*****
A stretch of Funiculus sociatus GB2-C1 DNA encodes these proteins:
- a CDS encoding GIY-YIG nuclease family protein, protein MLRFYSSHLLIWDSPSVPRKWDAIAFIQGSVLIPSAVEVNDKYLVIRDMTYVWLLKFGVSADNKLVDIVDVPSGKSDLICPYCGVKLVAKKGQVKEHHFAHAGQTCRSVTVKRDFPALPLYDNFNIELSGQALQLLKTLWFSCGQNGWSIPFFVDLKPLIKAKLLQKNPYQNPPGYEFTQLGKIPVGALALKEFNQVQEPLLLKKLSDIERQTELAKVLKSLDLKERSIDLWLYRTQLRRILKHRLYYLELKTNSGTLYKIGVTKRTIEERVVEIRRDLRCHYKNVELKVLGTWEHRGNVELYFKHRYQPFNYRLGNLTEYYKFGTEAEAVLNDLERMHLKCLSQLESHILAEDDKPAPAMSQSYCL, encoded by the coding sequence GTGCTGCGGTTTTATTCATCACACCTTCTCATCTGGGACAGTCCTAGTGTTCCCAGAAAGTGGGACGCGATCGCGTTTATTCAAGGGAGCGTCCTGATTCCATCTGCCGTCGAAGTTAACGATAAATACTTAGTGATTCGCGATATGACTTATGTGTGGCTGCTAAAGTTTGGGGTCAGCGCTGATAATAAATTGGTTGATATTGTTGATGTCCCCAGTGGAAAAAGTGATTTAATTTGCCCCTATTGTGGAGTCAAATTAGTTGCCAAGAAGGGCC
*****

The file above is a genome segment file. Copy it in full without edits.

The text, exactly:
A stretch of Funiculus sociatus GB2-C1 DNA encodes these proteins:
- a CDS encoding GIY-YIG nuclease family protein, protein MLRFYSSHLLIWDSPSVPRKWDAIAFIQGSVLIPSAVEVNDKYLVIRDMTYVWLLKFGVSADNKLVDIVDVPSGKSDLICPYCGVKLVAKKGQVKEHHFAHAGQTCRSVTVKRDFPALPLYDNFNIELSGQALQLLKTLWFSCGQNGWSIPFFVDLKPLIKAKLLQKNPYQNPPGYEFTQLGKIPVGALALKEFNQVQEPLLLKKLSDIERQTELAKVLKSLDLKERSIDLWLYRTQLRRILKHRLYYLELKTNSGTLYKIGVTKRTIEERVVEIRRDLRCHYKNVELKVLGTWEHRGNVELYFKHRYQPFNYRLGNLTEYYKFGTEAEAVLNDLERMHLKCLSQLESHILAEDDKPAPAMSQSYCL, encoded by the coding sequence GTGCTGCGGTTTTATTCATCACACCTTCTCATCTGGGACAGTCCTAGTGTTCCCAGAAAGTGGGACGCGATCGCGTTTATTCAAGGGAGCGTCCTGATTCCATCTGCCGTCGAAGTTAACGATAAATACTTAGTGATTCGCGATATGACTTATGTGTGGCTGCTAAAGTTTGGGGTCAGCGCTGATAATAAATTGGTTGATATTGTTGATGTCCCCAGTGGAAAAAGTGATTTAATTTGCCCCTATTGTGGAGTCAAATTAGTTGCCAAGAAGGGCC